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Sep 27 2012

Brendan O’Neill writes in his sleep

More “you want trolling? I’ll give you trolling!” from Brendan “I’m making a career of trolling” O’Neill in Troll Central, aka spiked. What is it this time? It’s that trolls aren’t the problem, “troll hunters” are the problem.

(How was I alerted to this one? Because somone I don’t follow tweeted it to two people I do follow, so I had a look. The one I don’t follow is Quiet Riot Girl – omigod I’d forgotten all about her. Ugh. She should go into partnership with O’Neill. Apparently she was outed by Julie Bindel last March. O’Neill knows how to find her for that partnership then.)

So, O’Neill on the evils of “troll hunters.”

Yet it turns out that, amazingly, there is something even more irritating on the internet than these so-called trolls. And it’s the troll-hunters, the celebs, commentators and coppers who have made it their business to chase down trolls, expose them to public ridicule, and sometimes even haul them before a judge. Okay, a troll can sometimes ruin a half-decent online debate or dent a journalist’s sense of self-worth by sending him a snotty, borderline obscene message *sniffle* – but that’s nothing compared with the potential impact that troll-hunting is having on the free flow of ideas and argument on the web.

Wot? Is it possible to have a potential impact? Does that last sentence even make sense? X is having a potential impact on Y? Surely if the impact is potential it’s not being had yet, or if it is being had, then it’s no longer potential.

That would be classic O’Neill then. Make an accusation but realize it’s not actually happening so hedge it by saying potential but then forget that that amounts to admitting it’s not happening.

From the 17-year-old twat on Twitter who sent stupid messages to British diving champ Tom Daley to the fashion among celebrities for ‘confronting one’s troll’, trolling is a hot topic.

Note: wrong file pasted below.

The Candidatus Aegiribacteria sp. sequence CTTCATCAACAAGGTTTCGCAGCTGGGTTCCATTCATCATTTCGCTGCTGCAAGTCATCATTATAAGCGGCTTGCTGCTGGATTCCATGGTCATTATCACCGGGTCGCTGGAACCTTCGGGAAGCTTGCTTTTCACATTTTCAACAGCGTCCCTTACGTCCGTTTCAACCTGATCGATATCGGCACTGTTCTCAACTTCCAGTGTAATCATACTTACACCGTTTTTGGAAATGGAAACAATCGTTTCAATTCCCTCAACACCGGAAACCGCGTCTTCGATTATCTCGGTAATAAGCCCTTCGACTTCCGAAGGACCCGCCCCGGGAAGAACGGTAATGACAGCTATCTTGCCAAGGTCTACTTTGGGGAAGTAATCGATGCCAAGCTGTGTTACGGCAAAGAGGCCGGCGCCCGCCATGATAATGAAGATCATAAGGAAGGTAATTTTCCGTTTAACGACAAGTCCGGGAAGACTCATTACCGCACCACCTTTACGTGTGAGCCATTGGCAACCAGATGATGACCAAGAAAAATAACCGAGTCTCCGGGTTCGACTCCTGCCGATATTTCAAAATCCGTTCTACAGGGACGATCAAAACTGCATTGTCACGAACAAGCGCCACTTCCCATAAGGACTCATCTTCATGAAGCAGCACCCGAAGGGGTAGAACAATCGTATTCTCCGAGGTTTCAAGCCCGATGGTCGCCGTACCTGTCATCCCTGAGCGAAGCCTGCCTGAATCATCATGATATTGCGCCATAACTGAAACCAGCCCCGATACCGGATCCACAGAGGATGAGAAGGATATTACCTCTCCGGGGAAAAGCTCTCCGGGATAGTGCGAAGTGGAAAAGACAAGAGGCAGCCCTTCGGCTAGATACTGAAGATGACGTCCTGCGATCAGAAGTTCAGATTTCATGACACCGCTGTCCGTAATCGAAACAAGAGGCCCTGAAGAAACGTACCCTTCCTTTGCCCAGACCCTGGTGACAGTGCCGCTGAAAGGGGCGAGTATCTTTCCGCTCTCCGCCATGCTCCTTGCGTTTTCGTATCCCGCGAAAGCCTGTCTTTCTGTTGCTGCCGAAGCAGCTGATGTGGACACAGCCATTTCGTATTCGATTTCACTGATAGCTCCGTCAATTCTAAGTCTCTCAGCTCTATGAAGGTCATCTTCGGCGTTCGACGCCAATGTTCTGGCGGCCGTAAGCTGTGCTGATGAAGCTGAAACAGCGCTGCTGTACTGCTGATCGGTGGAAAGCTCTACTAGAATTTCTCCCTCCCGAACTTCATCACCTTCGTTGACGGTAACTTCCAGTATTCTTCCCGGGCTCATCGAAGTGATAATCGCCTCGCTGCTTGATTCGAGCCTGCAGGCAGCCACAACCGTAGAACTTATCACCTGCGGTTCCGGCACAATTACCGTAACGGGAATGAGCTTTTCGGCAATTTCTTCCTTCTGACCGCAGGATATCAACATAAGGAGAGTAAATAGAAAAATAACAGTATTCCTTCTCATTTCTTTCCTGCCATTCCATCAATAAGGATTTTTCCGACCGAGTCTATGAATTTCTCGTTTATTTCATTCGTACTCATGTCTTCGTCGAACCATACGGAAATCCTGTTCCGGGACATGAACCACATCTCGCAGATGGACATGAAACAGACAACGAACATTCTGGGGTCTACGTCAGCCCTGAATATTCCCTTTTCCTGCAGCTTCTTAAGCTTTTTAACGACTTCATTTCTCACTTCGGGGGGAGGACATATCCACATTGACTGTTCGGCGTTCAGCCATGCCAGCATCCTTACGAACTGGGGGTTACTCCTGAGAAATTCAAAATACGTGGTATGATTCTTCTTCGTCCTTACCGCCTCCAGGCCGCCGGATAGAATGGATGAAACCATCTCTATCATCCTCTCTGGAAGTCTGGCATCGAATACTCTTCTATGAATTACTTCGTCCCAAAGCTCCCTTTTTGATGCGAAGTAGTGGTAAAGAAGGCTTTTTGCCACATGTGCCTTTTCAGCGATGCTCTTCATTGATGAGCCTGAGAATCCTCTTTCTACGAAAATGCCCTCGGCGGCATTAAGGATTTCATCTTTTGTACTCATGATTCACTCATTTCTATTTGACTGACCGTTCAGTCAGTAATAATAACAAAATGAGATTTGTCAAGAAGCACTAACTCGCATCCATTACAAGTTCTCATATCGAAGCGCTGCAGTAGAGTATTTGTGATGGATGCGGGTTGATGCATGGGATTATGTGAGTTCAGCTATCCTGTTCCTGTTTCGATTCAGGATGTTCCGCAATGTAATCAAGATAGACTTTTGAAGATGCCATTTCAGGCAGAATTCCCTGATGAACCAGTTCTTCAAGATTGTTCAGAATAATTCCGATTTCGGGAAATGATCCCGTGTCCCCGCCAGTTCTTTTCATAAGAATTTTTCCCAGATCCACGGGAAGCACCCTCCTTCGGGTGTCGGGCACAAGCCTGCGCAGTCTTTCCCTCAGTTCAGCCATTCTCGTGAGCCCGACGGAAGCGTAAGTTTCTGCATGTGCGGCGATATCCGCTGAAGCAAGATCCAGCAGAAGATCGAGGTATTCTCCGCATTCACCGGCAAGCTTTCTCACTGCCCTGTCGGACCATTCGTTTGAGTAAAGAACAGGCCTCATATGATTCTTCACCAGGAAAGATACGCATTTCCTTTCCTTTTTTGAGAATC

Rest of world to O’Neill: this is the internet: in a big chunk of the Anglophone world “twat” is a very rude sexist epithet. Wake up.

If I went into a bookshop and tore up all the tomes I find annoying or offensive, half the shop would be in ruins – but I don’t do that because a) people would think I was mad, and b) I recognise that freedom of speech means being surrounded by, and sometimes subjected to, ideas or outlooks that make you feel uncomfortable, even nauseous.

Erm…no. You don’t do that first and foremost because you would get arrested and convicted. Wake up.

What we’re witnessing is a pretty Orwellian conflation of potentially physical menace with unpopular political views, the mashing together of irrational harassment with the expression of a political outlook, so that it all becomes ‘trolling’.

No, we’re not. The issue is not disagreement but sustained harassment. The latter happens. Wake up.

 

12 comments

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  1. 1
    tauriqmoosa

    Again the confusion between “this is not OK behaviour – please behave like a decent person even if the other person isn’t” with “They’re trying to censor everybody!”.